Onboarding is key to any HR unit. It’s a critical time in an employee’s early development and sets the stage for the rest of his or her time with your organization. Just as with meeting a new person, first impressions matter.
“New hires who experience such badly planned and executed initiations may conclude that the organization is poorly managed and decide that it was a mistake to take the job,” says Arlene S. Hirsch, a career counselor and author.
Making Onboarding Matter
HR professionals put a lot of time and money into their onboarding activities, but often, they fail to measure how effective those efforts are. This can lead to companies going through the same onboarding processes for years without really understanding if they are effective, which is a waste of time or even counterproductive.
The stakes are pretty high when it comes to effective onboarding. We already mentioned the importance of onboarding in creating a positive first impression in a previous post. But there’s also money involved. The costs will obviously vary by organization, but some experts say it costs an average of $400 to onboard a new employee.
And that may be a significant underestimate or calculated based on a narrow definition of onboarding activities. According to Glassdoor, the average U.S. employer spends roughly $4,000 and 25 days to hire a new worker.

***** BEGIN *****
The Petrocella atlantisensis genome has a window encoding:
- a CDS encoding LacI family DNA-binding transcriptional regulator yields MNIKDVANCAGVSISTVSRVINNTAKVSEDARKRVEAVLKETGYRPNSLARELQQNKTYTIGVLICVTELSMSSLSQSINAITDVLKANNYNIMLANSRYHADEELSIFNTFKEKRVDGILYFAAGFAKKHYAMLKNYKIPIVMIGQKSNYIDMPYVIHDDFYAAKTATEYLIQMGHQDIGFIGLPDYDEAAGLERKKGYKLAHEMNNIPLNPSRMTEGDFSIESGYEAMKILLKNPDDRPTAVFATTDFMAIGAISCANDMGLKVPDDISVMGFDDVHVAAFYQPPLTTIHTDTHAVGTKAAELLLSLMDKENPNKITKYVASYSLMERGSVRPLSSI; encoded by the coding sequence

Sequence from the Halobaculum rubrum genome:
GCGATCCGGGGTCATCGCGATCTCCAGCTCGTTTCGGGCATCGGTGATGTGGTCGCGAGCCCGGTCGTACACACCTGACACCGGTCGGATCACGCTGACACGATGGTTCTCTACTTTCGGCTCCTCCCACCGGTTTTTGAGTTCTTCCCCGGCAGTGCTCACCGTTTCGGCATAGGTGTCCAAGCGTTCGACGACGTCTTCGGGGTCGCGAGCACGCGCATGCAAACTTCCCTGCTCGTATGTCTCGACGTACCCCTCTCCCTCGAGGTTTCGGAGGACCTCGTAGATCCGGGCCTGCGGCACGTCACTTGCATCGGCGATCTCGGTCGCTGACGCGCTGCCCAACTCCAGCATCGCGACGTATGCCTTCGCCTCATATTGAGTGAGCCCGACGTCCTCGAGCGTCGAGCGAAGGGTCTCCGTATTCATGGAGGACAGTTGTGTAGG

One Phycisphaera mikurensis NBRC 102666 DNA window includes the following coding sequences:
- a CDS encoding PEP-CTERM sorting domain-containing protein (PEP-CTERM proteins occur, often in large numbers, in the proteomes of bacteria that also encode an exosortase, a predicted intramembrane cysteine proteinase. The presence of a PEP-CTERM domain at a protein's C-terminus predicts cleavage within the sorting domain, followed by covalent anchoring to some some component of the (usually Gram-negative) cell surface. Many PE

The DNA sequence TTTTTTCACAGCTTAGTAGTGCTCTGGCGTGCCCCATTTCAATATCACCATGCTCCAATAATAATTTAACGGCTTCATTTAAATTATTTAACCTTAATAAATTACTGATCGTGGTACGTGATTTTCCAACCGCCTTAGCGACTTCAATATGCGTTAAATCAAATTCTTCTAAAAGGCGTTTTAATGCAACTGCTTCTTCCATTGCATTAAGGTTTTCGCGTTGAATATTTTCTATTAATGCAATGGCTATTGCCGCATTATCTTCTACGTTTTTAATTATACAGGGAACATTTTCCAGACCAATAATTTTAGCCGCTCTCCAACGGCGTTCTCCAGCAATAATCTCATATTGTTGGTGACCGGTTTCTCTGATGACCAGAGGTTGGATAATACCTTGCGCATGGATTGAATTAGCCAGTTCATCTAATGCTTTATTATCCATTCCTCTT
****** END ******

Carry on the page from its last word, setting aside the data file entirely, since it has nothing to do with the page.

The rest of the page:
Impacts Throughout the Employee Life Cycle
Think about how the high costs of onboarding can start to add up if you’re repeating these activities over and over again due to high turnover.
According to Roy Mauer, onboarding is key to employee retention. “A 2009 study by the Aberdeen Group of senior executives and HR staffing and recruiting functions found that 86 percent of respondents felt that a new hire’s decision to stay with a company long-term is made within the first six months of employment.”
Recruiting, onboarding, training, coaching, and counseling employees are costly endeavors. Losing employees, especially top talent, comes at a high cost.
A solid onboarding program is clearly key to employee development and retention. But, it’s very hard to build a solid onboarding program without actually measuring what you’re doing. In a follow-up post, we’ll talk about some specific tips and strategies for effective onboarding measurement.